Petition aims at protecting fields
5:30am Monday 9th June 2014 in By Beren Cross, @BerenCross
A PETITION to safeguard the future of Croft playing fields will be submitted to Swindon Council on Wednesday with calls for legal protection from developers building without consultation.
The fields are currently included in discussions regarding the long-term lease of the Croft Leisure Centre, along with the town’s other facilities, and there are worries there is not enough in place to stop developers building on the fields once they leave council control.
The petition, created by Pipers Area Residents’ Association (PARA), has now been signed by 1,800 people according to Colin Doubleday, chair of the association.
“We have shown that the local people are not happy and are not convinced of the safeguards that will keep this as an open space for the rest of time,” said Mr Doubleday.
“There needs to be something in place which ensures a special meeting, not just a conversation, when any plans would be in their formative stages, when they can still be changed.”
In April the cabinet member for leisure, Coun Keith Williams (Con, Shaw), said there were already measures in place to protect Croft fields in the long term from development.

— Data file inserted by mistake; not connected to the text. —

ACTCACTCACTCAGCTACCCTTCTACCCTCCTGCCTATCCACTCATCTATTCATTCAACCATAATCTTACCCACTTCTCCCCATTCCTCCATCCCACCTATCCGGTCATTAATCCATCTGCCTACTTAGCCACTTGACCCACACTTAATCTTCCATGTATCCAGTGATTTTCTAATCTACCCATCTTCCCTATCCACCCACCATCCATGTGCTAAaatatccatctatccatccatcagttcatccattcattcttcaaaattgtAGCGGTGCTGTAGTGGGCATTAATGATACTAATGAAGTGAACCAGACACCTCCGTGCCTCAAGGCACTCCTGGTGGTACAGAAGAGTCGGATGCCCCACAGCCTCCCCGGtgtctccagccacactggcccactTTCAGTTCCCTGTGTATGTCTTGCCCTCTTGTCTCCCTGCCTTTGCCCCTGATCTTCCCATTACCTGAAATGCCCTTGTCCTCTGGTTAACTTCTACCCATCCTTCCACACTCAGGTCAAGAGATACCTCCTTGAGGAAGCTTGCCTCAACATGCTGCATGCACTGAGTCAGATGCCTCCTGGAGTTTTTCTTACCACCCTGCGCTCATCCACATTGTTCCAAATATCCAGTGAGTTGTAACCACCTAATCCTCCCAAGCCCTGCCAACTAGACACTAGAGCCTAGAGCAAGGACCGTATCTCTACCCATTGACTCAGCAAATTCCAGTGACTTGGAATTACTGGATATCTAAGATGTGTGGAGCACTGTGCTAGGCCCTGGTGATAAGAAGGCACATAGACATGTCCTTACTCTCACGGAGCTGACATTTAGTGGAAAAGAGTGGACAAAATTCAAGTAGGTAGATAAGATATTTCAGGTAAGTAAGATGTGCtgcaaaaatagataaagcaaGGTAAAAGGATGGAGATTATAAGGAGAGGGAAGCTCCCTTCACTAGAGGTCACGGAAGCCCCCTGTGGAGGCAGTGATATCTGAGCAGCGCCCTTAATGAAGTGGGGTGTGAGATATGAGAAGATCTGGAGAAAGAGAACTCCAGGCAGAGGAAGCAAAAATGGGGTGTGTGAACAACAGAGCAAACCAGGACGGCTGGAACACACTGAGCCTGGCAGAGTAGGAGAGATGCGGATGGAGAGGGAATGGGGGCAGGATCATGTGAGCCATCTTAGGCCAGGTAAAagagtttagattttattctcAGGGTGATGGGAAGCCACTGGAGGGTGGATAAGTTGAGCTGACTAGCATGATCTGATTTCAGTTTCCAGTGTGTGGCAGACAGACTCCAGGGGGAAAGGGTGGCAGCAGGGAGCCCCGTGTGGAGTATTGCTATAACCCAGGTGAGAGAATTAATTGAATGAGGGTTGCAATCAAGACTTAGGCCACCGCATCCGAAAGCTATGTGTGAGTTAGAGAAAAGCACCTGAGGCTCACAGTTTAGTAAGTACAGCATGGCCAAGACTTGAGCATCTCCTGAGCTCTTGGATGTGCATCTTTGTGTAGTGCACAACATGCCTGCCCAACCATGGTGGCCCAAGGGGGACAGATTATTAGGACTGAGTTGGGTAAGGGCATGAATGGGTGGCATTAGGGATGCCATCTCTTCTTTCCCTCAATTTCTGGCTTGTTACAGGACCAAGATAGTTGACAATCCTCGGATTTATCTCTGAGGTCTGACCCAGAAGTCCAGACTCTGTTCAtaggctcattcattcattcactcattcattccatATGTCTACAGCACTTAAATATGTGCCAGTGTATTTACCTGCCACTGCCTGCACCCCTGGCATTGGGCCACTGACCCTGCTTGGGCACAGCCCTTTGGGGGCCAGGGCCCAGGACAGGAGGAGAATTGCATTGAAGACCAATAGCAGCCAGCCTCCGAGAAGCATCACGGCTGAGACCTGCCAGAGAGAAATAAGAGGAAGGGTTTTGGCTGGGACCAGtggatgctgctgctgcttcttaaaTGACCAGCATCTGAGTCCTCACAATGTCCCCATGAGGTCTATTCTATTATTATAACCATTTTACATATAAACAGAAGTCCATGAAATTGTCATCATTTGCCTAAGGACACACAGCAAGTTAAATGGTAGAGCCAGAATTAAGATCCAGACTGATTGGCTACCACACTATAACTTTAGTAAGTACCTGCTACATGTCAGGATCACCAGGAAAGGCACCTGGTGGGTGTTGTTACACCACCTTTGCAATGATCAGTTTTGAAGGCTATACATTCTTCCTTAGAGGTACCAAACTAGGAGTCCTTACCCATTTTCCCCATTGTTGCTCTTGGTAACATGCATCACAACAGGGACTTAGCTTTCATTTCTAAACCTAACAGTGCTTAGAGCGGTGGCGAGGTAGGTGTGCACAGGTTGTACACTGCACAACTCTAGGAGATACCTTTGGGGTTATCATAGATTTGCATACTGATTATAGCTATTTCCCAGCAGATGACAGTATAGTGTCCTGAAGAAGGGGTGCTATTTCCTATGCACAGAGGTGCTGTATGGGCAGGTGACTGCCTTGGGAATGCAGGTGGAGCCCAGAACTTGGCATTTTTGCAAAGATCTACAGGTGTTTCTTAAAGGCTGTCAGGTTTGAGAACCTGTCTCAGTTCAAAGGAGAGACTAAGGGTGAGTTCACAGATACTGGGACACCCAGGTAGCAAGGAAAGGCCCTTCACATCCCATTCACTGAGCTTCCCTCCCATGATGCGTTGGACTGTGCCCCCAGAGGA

“There is a covenant covering Croft fields which protects it as an open space and the council is not looking to have the land developed for money,” he said.
“If that were the case we could sell it now and get 100 per cent of the money but we do not want to. If people want to discuss their concerns with me directly, then I will be happy to do so.”
Mr Doubleday, however, has said he and the other supporters of the petition are not convinced this covenant provides an adequate reassurance for those concerned for the future of the green space.
“From our point of view, what we keep getting told is there are covenants which stop it being used for development,” he said.
“We are not reassured because the council themselves paid £100 to remove a covenant in 2011 when they were building Croft school. If they can get rid of a covenant as quickly and easily as that, we just don’t trust the covenant.”
PARA wants any decision on developing the land at Croft to be in the hands of the community. Mr Doubleday said planning protocols did not provide enough of a reassurance that the public would decide what, if anything, gets built and when.
“In 100, 50 or 25 years it may be the community changes its mind on development there but it should be the community deciding that, not the council on its own, or a developer, and certainly not a leisure developer, if they don’t think the Croft Leisure Centre is viable anymore.”
The petition will submitted at 4pm at the Civic Offices in Euclid Street.
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